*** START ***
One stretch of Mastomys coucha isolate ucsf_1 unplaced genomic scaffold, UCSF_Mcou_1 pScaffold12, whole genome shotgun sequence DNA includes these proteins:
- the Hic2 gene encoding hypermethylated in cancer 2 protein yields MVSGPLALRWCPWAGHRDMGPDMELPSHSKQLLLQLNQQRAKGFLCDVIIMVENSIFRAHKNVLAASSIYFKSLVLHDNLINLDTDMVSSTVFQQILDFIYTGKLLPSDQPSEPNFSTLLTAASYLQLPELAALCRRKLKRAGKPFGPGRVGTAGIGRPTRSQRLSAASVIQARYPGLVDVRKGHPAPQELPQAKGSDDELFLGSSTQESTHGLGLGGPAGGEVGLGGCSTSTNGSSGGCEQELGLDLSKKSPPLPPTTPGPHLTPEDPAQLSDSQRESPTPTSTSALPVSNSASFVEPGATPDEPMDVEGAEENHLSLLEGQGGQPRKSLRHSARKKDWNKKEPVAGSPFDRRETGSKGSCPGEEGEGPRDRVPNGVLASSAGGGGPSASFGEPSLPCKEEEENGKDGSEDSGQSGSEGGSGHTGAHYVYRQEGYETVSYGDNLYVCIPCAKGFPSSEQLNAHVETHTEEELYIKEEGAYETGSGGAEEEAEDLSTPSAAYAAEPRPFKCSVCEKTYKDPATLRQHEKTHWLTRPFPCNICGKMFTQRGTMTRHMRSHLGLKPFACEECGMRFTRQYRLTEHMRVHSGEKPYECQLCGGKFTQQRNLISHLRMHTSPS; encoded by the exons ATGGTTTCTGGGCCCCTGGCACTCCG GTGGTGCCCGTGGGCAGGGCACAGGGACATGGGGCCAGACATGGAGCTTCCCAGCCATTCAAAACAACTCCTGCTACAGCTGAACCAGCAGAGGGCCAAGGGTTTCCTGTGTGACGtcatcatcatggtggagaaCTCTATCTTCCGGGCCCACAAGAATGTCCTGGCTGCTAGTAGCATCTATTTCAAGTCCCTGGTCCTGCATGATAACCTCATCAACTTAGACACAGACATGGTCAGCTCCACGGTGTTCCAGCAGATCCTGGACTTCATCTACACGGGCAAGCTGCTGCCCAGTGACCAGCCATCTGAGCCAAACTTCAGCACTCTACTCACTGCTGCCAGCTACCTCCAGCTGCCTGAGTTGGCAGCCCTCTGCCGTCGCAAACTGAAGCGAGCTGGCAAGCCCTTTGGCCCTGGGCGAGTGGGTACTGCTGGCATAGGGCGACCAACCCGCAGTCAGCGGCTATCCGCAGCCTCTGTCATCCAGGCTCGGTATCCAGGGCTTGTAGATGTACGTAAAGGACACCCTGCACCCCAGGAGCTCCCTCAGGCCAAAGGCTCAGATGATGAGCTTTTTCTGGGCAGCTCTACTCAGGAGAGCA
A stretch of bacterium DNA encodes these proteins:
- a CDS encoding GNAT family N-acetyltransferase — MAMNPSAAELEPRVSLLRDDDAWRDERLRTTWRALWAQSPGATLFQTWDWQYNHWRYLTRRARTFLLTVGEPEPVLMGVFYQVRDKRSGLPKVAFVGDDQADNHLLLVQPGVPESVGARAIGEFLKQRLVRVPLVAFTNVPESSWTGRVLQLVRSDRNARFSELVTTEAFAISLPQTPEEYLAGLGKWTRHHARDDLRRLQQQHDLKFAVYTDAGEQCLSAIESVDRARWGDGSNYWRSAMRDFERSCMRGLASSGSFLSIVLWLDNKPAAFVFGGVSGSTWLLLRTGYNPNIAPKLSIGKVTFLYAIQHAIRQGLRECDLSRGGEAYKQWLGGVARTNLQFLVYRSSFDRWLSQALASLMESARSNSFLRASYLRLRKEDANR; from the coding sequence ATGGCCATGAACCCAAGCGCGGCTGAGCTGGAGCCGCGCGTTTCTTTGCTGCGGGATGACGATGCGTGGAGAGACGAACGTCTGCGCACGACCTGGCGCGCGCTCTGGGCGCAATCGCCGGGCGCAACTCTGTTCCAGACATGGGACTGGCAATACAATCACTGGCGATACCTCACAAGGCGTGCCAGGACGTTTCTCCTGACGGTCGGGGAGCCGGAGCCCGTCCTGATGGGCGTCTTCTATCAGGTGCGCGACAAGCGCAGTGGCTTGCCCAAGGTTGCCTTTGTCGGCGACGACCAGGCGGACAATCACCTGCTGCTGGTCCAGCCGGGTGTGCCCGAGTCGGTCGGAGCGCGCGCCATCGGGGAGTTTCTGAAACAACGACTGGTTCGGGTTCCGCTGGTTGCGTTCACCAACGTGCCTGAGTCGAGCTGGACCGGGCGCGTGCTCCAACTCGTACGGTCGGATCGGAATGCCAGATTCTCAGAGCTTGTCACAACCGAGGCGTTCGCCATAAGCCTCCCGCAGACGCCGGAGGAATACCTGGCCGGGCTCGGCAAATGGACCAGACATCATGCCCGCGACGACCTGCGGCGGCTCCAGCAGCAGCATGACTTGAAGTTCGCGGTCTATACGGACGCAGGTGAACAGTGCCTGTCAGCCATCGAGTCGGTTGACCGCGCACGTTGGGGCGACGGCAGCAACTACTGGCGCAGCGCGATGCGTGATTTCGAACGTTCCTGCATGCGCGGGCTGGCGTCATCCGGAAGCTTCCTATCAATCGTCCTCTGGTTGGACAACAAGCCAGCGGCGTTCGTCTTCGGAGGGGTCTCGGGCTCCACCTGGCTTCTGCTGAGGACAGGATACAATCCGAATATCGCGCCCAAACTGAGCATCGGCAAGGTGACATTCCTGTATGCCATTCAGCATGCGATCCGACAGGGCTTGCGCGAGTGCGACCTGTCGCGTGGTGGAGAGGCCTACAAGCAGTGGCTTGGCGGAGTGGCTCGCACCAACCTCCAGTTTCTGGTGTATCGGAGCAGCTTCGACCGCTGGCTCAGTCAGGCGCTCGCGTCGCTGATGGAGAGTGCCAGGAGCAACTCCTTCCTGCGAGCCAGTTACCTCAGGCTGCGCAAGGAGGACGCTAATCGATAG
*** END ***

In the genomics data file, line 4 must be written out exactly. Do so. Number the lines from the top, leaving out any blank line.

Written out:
- a CDS encoding GNAT family N-acetyltransferase — MAMNPSAAELEPRVSLLRDDDAWRDERLRTTWRALWAQSPGATLFQTWDWQYNHWRYLTRRARTFLLTVGEPEPVLMGVFYQVRDKRSGLPKVAFVGDDQADNHLLLVQPGVPESVGARAIGEFLKQRLVRVPLVAFTNVPESSWTGRVLQLVRSDRNARFSELVTTEAFAISLPQTPEEYLAGLGKWTRHHARDDLRRLQQQHDLKFAVYTDAGEQCLSAIESVDRARWGDGSNYWRSAMRDFERSCMRGLASSGSFLSIVLWLDNKPAAFVFGGVSGSTWLLLRTGYNPNIAPKLSIGKVTFLYAIQHAIRQGLRECDLSRGGEAYKQWLGGVARTNLQFLVYRSSFDRWLSQALASLMESARSNSFLRASYLRLRKEDANR; from the coding sequence ATGGCCATGAACCCAAGCGCGGCTGAGCTGGAGCCGCGCGTTTCTTTGCTGCGGGATGACGATGCGTGGAGAGACGAACGTCTGCGCACGACCTGGCGCGCGCTCTGGGCGCAATCGCCGGGCGCAACTCTGTTCCAGACATGGGACTGGCAATACAATCACTGGCGATACCTCACAAGGCGTGCCAGGACGTTTCTCCTGACGGTCGGGGAGCCGGAGCCCGTCCTGATGGGCGTCTTCTATCAGGTGCGCGACAAGCGCAGTGGCTTGCCCAAGGTTGCCTTTGTCGGCGACGACCAGGCGGACAATCACCTGCTGCTGGTCCAGCCGGGTGTGCCCGAGTCGGTCGGAGCGCGCGCCATCGGGGAGTTTCTGAAACAACGACTGGTTCGGGTTCCGCTGGTTGCGTTCACCAACGTGCCTGAGTCGAGCTGGACCGGGCGCGTGCTCCAACTCGTACGGTCGGATCGGAATGCCAGATTCTCAGAGCTTGTCACAACCGAGGCGTTCGCCATAAGCCTCCCGCAGACGCCGGAGGAATACCTGGCCGGGCTCGGCAAATGGACCAGACATCATGCCCGCGACGACCTGCGGCGGCTCCAGCAGCAGCATGACTTGAAGTTCGCGGTCTATACGGACGCAGGTGAACAGTGCCTGTCAGCCATCGAGTCGGTTGACCGCGCACGTTGGGGCGACGGCAGCAACTACTGGCGCAGCGCGATGCGTGATTTCGAACGTTCCTGCATGCGCGGGCTGGCGTCATCCGGAAGCTTCCTATCAATCGTCCTCTGGTTGGACAACAAGCCAGCGGCGTTCGTCTTCGGAGGGGTCTCGGGCTCCACCTGGCTTCTGCTGAGGACAGGATACAATCCGAATATCGCGCCCAAACTGAGCATCGGCAAGGTGACATTCCTGTATGCCATTCAGCATGCGATCCGACAGGGCTTGCGCGAGTGCGACCTGTCGCGTGGTGGAGAGGCCTACAAGCAGTGGCTTGGCGGAGTGGCTCGCACCAACCTCCAGTTTCTGGTGTATCGGAGCAGCTTCGACCGCTGGCTCAGTCAGGCGCTCGCGTCGCTGATGGAGAGTGCCAGGAGCAACTCCTTCCTGCGAGCCAGTTACCTCAGGCTGCGCAAGGAGGACGCTAATCGATAG